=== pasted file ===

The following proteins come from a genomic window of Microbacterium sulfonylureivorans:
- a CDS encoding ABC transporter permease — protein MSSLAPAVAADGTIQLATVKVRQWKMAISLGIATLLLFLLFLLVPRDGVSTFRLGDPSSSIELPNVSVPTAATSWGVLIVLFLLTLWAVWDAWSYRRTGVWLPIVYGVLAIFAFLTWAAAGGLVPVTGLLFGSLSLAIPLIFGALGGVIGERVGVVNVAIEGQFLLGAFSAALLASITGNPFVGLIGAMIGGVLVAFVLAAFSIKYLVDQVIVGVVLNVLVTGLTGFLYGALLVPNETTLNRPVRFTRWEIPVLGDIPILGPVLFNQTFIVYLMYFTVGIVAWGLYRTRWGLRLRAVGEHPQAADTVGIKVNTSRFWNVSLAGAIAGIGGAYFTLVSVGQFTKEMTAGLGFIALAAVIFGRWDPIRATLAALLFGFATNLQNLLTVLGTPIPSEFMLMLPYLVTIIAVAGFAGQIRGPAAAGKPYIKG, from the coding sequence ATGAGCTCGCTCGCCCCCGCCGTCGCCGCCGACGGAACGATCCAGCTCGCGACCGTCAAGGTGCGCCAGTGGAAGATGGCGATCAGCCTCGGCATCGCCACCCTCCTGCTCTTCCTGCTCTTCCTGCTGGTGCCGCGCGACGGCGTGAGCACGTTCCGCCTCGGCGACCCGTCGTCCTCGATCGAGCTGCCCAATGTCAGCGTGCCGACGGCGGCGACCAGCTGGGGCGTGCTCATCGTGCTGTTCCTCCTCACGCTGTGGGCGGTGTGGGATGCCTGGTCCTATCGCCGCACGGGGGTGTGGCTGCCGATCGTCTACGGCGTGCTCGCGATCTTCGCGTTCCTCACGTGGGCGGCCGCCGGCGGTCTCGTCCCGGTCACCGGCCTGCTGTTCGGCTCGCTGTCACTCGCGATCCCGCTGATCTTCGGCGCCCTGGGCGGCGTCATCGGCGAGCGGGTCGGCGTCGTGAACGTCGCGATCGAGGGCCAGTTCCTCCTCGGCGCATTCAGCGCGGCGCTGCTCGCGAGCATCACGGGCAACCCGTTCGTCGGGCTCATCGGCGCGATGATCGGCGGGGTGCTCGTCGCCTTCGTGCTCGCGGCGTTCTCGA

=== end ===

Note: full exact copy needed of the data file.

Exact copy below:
The following proteins come from a genomic window of Microbacterium sulfonylureivorans:
- a CDS encoding ABC transporter permease — protein MSSLAPAVAADGTIQLATVKVRQWKMAISLGIATLLLFLLFLLVPRDGVSTFRLGDPSSSIELPNVSVPTAATSWGVLIVLFLLTLWAVWDAWSYRRTGVWLPIVYGVLAIFAFLTWAAAGGLVPVTGLLFGSLSLAIPLIFGALGGVIGERVGVVNVAIEGQFLLGAFSAALLASITGNPFVGLIGAMIGGVLVAFVLAAFSIKYLVDQVIVGVVLNVLVTGLTGFLYGALLVPNETTLNRPVRFTRWEIPVLGDIPILGPVLFNQTFIVYLMYFTVGIVAWGLYRTRWGLRLRAVGEHPQAADTVGIKVNTSRFWNVSLAGAIAGIGGAYFTLVSVGQFTKEMTAGLGFIALAAVIFGRWDPIRATLAALLFGFATNLQNLLTVLGTPIPSEFMLMLPYLVTIIAVAGFAGQIRGPAAAGKPYIKG, from the coding sequence ATGAGCTCGCTCGCCCCCGCCGTCGCCGCCGACGGAACGATCCAGCTCGCGACCGTCAAGGTGCGCCAGTGGAAGATGGCGATCAGCCTCGGCATCGCCACCCTCCTGCTCTTCCTGCTCTTCCTGCTGGTGCCGCGCGACGGCGTGAGCACGTTCCGCCTCGGCGACCCGTCGTCCTCGATCGAGCTGCCCAATGTCAGCGTGCCGACGGCGGCGACCAGCTGGGGCGTGCTCATCGTGCTGTTCCTCCTCACGCTGTGGGCGGTGTGGGATGCCTGGTCCTATCGCCGCACGGGGGTGTGGCTGCCGATCGTCTACGGCGTGCTCGCGATCTTCGCGTTCCTCACGTGGGCGGCCGCCGGCGGTCTCGTCCCGGTCACCGGCCTGCTGTTCGGCTCGCTGTCACTCGCGATCCCGCTGATCTTCGGCGCCCTGGGCGGCGTCATCGGCGAGCGGGTCGGCGTCGTGAACGTCGCGATCGAGGGCCAGTTCCTCCTCGGCGCATTCAGCGCGGCGCTGCTCGCGAGCATCACGGGCAACCCGTTCGTCGGGCTCATCGGCGCGATGATCGGCGGGGTGCTCGTCGCCTTCGTGCTCGCGGCGTTCTCGA